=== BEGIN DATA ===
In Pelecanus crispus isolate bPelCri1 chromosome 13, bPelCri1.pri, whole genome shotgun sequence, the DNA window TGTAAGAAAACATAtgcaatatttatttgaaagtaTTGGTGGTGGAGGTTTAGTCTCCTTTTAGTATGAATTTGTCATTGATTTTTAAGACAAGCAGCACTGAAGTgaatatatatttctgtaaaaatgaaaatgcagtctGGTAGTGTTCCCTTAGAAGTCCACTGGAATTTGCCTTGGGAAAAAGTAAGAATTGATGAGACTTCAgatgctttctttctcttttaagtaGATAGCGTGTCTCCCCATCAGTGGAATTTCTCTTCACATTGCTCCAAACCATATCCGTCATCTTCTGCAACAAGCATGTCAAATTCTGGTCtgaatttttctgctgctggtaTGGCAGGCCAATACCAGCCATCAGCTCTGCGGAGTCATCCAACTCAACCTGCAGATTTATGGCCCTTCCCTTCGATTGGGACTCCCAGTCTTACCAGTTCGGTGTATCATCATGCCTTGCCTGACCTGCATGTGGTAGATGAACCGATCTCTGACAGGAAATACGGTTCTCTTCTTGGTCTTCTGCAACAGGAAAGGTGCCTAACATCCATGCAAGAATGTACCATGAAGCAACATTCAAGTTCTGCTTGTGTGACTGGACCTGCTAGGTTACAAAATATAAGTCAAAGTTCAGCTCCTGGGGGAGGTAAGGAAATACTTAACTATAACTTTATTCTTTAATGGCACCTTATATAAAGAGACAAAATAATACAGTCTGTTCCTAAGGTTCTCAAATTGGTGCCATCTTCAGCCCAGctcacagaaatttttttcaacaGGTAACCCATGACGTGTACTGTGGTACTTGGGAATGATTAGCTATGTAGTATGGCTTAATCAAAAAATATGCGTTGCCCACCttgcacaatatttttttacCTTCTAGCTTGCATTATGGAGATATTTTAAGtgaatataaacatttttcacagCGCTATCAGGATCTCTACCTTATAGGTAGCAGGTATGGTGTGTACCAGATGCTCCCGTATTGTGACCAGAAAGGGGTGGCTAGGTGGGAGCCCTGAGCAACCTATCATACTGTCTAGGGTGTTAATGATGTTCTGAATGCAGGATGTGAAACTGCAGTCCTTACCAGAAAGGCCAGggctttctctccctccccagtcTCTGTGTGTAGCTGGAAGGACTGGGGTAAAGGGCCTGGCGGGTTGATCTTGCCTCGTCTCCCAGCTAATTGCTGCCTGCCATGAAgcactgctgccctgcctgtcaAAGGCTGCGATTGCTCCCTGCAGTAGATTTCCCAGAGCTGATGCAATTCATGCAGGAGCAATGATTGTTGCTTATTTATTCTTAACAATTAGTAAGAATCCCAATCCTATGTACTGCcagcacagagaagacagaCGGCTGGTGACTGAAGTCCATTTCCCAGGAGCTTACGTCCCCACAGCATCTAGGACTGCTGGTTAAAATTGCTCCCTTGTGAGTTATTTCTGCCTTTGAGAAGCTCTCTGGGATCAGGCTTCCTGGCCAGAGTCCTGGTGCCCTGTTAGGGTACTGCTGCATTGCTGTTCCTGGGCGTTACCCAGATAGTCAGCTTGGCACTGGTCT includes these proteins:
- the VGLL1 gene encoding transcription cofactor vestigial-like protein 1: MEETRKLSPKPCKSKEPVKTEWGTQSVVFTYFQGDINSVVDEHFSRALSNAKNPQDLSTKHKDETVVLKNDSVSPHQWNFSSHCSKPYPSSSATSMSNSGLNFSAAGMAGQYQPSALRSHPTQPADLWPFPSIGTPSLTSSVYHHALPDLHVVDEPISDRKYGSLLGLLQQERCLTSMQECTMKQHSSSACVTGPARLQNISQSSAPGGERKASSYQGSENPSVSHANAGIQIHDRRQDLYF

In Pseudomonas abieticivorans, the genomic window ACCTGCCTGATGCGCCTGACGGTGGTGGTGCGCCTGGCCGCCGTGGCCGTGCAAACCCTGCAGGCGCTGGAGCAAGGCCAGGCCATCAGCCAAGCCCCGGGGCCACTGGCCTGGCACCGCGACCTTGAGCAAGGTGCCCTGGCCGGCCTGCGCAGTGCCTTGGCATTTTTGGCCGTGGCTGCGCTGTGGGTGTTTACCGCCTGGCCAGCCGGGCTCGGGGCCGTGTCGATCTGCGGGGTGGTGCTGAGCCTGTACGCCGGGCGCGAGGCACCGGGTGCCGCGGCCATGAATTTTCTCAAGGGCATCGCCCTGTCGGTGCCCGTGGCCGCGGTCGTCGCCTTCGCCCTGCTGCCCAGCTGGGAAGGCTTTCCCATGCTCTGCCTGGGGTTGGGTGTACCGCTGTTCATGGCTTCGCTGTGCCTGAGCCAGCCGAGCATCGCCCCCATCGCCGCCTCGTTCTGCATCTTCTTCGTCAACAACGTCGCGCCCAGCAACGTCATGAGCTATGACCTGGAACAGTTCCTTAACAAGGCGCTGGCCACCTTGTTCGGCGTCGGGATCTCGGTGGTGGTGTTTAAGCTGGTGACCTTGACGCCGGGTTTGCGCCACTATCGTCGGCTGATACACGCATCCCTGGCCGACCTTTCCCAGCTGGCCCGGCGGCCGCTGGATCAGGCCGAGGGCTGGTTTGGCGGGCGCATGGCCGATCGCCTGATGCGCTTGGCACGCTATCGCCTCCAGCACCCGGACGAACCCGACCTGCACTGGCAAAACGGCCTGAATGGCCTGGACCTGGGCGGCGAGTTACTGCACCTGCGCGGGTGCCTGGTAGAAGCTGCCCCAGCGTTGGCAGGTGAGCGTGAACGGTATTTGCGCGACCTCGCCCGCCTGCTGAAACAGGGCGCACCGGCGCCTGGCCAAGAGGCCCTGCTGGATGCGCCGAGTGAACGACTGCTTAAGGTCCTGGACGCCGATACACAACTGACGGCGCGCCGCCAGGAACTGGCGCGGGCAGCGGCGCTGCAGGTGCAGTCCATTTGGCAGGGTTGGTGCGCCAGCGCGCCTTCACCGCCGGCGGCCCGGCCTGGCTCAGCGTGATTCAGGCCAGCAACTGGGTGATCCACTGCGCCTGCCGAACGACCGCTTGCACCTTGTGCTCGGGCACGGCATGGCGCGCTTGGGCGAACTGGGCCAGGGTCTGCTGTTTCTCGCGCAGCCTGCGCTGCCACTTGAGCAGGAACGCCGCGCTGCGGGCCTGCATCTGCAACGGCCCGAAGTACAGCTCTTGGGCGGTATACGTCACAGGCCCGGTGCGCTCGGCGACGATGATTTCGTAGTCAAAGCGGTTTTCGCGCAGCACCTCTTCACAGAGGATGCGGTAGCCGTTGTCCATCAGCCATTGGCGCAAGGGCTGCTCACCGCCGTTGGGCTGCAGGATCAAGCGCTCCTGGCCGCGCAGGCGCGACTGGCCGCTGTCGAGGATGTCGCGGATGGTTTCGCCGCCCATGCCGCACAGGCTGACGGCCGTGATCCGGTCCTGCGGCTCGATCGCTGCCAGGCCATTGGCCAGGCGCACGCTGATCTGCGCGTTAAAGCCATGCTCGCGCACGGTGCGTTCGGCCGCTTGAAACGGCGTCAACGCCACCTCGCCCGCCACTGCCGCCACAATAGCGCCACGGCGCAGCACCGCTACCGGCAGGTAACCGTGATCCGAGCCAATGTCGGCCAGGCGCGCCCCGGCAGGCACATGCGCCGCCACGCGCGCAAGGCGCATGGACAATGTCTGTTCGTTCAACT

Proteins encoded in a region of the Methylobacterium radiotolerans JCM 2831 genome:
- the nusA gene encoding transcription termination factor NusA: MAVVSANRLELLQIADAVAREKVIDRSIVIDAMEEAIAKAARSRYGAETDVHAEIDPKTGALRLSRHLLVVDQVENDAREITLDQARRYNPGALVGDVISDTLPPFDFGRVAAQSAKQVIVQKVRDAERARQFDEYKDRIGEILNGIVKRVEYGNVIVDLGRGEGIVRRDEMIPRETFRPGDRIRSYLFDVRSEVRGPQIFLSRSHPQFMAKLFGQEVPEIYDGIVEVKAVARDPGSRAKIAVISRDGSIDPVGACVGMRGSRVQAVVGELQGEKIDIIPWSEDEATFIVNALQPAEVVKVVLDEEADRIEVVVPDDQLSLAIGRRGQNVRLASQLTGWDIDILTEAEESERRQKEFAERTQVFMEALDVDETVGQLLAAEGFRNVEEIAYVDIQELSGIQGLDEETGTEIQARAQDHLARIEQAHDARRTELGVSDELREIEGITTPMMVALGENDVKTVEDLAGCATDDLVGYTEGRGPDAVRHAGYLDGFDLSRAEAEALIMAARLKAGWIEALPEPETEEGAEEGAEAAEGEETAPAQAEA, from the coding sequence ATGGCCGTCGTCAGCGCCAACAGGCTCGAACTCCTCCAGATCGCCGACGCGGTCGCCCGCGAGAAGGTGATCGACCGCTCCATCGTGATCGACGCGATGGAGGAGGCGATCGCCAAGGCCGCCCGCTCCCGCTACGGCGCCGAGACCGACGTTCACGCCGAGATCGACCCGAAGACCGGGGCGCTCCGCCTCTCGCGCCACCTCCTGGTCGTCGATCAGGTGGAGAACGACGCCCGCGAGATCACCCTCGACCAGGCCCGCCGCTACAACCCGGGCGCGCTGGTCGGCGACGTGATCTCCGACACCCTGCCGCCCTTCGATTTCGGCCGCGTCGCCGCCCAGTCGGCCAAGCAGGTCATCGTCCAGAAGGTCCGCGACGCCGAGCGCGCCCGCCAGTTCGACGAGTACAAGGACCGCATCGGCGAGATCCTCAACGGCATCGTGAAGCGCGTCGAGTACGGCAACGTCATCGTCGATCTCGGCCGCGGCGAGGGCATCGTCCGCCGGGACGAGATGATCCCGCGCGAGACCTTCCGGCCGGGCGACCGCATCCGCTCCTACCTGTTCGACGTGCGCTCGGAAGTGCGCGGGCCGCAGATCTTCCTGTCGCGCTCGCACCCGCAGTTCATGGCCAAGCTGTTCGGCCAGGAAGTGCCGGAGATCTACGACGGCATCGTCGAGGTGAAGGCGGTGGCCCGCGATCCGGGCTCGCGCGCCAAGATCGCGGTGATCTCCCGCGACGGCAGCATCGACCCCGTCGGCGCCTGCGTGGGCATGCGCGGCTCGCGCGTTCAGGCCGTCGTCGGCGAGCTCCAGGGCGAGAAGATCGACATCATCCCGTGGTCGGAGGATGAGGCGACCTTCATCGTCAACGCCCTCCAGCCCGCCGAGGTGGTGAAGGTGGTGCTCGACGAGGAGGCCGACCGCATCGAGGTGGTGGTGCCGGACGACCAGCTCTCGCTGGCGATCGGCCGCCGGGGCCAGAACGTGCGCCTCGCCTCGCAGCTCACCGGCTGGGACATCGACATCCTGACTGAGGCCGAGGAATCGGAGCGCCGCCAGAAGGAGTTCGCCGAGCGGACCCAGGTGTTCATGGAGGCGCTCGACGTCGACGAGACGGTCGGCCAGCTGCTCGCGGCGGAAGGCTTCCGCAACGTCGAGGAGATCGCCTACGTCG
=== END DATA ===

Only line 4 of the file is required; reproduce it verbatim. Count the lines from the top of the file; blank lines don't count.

Proteins encoded in a region of the Methylobacterium radiotolerans JCM 2831 genome: